This project has received funding from the European Research Council under the European Union’s Horizon 2020 research and innovation programme
(Grant Agreement n. 669194)
(Grant Agreement n. 669194)
The Czechoslovak elite in the long 1970s was shaped by the political turmoil following the invasion of the country by the Warsaw Pact allies (minus Romania) in 1968 and the suppression of the Prague Spring. The Alexander Dubček leadership, which had promoted the reforms known as the Prague Spring, did not last long. In April 1969, Gustáv Husák became the new First Secretary of the party. In May 1969, the Central Committee adopted a document entitled ‘Realisation Direction for the Party Strategy until the 14th Congress’ which effectively enforced state control over the national economy. The half-started reform connected to the Prague Spring was condemned as chaotic and contradicting the rules of the socialist way of life. In June, the so-called stabilisation measures stopped increases in nominal wages and stabilised consumer prices in order to control inflation. The progressively passive balance of payments and the private consumption boost of the late 1960s were to be fought with a strong pro-export policy, an autarky programme and a limitation of foreign debt. This consolidation strategy was intended to endure for a short period of two years, but it eventually defined a substantial part of the 1970s. In order to re-centralise economic planning, the conservative communist leadership argued from the experience of earlier years in which a conservative interpretation of central planning had proven to be useful. This approach would certainly not provide any economic miracles, but it would guarantee modest and stable economic growth.
A purge of the liberal members of the Communist Party of Czechoslovakia led to the creation of a new “normalised” elite, with a large proportion of the former high-ranking party members having to clear the way for conservative pro-Soviet and often second league communists. The ousted communists were stripped of their positions and often handed unqualified blue-collar jobs. In 1969, a federation of Czechia and Slovakia was formally established, with the Communist Party of Slovakia de iure becoming more autonomous. Despite the fact that the main political decisions were made in Prague, the Slovak elite had much room for manoeuvre at the local level. In Slovakia, the purge against liberal communists was much milder, with multiple liberals keeping relatively good political or management positions. Both the Czech and Slovak elites became increasingly technocrat and without strong ideological beliefs, which was beneficial in that it gradually opened the country to collaboration with West European companies and institutions. Unlike those in other countries of the Council for Mutual Economic Assistance (CMEA), the Czechoslovak elite was careful about foreign credits, which only started in the second half of the 1970s. Hence, the debt consequences were easier to deal with.
Czechoslovakia was a founding member of the International Monetary Fund (IMF) and the General Agreement on Tariffs and Trade (GATT). Although its IMF membership was cancelled due to an unacceptable Czechoslovak currency reform in 1953, the country continued to be an active GATT member throughout the period of state socialism. This had a particular benefit for Czechoslovakia. Foreign trade did not depend on bilateral agreements with West European countries and most favourite nation treatment was automatically applied to Czechoslovakia. As for the European Economic Community (EEC), the Czechoslovak elite perceived it to be the Western ideological and economic counterpart to the CMEA. The Czechoslovak elite’s approach was restrained in both communication and policy in the very beginnings of the EEC. Nevertheless, Western economic progress and the development of the Community were studied with rising interest. Czechoslovak journalists regularly added bittersweet comments about the prevalence of West German, French, NATO and global capitalist interests over the wishes of the Community’s small member states.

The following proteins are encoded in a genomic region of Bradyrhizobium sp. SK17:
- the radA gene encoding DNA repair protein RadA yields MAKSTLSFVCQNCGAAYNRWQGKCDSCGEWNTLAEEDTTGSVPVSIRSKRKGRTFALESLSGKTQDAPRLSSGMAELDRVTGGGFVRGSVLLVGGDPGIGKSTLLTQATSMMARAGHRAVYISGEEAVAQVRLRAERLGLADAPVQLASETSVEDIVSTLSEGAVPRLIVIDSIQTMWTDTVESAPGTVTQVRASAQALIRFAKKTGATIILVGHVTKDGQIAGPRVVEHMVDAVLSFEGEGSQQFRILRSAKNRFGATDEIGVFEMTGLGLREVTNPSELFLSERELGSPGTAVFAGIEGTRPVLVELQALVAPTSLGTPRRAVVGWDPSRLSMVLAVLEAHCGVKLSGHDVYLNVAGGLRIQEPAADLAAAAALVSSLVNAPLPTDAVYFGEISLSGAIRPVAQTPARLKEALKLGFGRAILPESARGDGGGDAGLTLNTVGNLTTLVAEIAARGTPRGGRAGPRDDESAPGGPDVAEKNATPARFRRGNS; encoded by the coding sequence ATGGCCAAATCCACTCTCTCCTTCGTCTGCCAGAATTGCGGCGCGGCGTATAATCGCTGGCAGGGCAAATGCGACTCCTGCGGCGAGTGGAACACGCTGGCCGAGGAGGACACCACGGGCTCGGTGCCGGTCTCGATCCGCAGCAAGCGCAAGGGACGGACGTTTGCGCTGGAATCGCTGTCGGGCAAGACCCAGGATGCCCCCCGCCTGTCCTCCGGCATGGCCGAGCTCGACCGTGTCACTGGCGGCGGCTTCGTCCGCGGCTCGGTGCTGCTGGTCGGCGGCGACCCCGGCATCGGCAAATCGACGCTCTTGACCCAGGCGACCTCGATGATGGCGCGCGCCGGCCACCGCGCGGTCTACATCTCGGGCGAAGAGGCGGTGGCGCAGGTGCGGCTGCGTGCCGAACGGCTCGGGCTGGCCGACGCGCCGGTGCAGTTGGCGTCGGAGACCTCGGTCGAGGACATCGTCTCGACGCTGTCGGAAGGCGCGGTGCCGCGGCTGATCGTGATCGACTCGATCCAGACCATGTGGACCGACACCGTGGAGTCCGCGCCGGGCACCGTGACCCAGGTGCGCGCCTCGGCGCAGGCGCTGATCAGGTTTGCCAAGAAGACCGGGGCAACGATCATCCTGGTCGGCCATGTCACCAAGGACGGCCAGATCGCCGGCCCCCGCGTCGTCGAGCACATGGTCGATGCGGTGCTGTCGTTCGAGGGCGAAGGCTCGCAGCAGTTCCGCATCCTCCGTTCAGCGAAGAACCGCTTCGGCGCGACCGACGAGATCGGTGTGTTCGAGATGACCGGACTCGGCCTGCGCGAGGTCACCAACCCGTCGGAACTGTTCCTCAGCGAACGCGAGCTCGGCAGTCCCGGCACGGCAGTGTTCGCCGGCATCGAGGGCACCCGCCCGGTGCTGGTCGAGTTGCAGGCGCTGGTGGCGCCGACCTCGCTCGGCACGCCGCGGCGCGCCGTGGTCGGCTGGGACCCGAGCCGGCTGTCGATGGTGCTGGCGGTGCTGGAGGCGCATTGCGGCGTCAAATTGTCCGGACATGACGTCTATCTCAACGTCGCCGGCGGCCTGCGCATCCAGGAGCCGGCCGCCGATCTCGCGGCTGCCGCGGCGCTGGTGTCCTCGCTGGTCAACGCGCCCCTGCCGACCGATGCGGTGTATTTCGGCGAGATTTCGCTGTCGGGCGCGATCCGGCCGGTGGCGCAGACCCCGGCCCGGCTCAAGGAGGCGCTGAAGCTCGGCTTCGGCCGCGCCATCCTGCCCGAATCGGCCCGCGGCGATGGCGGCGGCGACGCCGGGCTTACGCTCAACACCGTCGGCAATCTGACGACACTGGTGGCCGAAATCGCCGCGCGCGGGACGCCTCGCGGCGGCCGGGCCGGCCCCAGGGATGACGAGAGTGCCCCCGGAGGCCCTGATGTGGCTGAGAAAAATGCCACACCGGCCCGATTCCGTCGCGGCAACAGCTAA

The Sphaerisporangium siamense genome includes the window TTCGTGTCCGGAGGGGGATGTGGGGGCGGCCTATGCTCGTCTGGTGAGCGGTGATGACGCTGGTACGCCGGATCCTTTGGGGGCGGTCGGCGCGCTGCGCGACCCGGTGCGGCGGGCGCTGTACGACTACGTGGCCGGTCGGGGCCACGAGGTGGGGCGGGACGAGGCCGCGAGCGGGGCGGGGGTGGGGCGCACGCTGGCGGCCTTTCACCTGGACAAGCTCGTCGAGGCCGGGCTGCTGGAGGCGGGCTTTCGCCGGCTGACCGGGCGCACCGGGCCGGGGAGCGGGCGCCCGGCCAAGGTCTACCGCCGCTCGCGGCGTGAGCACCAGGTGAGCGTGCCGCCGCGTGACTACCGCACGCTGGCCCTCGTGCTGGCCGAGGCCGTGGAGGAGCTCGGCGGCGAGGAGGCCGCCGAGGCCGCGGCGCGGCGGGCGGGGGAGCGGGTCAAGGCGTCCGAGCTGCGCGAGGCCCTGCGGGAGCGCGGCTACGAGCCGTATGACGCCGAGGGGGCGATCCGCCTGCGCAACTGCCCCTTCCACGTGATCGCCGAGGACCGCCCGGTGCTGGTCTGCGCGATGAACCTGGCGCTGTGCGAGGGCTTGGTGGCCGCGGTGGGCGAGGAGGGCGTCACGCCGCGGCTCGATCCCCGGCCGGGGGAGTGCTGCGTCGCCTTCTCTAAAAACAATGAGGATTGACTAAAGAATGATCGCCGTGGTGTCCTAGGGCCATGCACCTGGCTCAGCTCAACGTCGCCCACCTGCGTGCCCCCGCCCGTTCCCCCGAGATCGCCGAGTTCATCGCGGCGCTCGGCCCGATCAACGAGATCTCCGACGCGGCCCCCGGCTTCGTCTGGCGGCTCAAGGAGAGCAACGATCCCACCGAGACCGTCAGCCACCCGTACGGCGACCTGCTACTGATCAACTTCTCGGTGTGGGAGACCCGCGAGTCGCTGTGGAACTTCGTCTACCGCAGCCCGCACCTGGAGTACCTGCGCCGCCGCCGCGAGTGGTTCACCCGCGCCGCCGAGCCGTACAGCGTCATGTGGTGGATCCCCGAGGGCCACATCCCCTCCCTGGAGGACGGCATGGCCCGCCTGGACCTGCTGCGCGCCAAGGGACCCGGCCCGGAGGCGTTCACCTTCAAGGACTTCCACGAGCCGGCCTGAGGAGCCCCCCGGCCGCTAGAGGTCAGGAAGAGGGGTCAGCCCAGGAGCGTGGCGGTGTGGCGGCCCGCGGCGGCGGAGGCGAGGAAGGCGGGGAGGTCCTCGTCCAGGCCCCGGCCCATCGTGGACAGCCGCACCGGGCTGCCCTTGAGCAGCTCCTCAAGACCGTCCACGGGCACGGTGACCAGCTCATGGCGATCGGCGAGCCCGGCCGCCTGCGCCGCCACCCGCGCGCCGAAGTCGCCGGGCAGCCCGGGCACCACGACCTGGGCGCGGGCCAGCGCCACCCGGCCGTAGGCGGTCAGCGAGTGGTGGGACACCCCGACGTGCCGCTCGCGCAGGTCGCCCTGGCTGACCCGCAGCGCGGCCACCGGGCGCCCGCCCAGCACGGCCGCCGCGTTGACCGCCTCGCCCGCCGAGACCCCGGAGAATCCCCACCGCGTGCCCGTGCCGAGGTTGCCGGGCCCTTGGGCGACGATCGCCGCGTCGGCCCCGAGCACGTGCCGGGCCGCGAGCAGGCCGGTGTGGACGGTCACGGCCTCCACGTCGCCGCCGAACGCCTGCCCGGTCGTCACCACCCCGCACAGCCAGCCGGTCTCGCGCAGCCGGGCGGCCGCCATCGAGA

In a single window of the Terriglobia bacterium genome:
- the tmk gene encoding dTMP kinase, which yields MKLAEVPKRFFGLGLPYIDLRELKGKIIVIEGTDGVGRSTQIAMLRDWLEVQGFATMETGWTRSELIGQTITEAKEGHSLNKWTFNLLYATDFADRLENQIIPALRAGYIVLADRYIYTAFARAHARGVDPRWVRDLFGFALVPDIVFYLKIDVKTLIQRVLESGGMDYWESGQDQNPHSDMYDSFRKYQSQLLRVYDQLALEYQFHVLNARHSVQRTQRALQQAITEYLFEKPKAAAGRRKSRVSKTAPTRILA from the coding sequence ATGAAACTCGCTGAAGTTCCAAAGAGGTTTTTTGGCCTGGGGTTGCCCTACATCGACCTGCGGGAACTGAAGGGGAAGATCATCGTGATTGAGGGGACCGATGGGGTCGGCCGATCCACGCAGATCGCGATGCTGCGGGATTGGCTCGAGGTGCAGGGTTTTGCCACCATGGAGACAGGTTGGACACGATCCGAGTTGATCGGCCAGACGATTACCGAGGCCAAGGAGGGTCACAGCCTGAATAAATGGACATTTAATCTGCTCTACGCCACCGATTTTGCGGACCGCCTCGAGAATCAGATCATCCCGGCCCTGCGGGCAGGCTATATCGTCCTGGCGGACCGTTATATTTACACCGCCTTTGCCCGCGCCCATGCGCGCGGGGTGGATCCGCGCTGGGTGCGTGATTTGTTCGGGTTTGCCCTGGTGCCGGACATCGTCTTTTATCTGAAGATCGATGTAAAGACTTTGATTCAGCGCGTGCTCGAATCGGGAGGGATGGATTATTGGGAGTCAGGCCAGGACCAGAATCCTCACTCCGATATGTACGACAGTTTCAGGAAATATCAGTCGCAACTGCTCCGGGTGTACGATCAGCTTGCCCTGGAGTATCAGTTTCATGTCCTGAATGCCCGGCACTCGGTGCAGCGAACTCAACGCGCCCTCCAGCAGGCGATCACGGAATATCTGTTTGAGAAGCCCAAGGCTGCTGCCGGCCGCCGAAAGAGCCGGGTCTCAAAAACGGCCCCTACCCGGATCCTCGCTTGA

The importance and danger of the EEC for Czechoslovak foreign trade was highlighted when the individual EEC member states’ rights regarding import contingents from socialist states were limited by EEC rules. The Czechoslovak authorities were no longer allowed to negotiate bilateral agreements with national business partners in the EEC. Czechoslovakia, the Soviet Union and East Germany feared the protectionist EEC policy regarding some very traditional export items, such as steel. Czechoslovakia put pressure on the CMEA to start formulating a policy towards the EEC which would secure the members’ foreign trade interests. In April 1978, Czechoslovakia used the GATT platform to sign a self-limiting sectoral agreement regarding trade in metallurgy goods with the EEC. This agreement was the very first steel arrangement between a CMEA country and the EEC, and the very first official document signed between the ČSSR and the EEC. The steel deal was followed by a similar agreement on textiles in 1982.
* All the texts about Czechoslovakia posted here summarise the research findings of PanEur1970s team member Pavel Szobi, which are published as Pavel Szobi, ‘Czechoslovakia’s Pan-European Relations during the “Long 1970s”’, in Angela Romano and Federico Romero (eds), European Socialist Regimes’ Fateful Engagement with the West: National strategies in the long 1970s (Routledge 2020).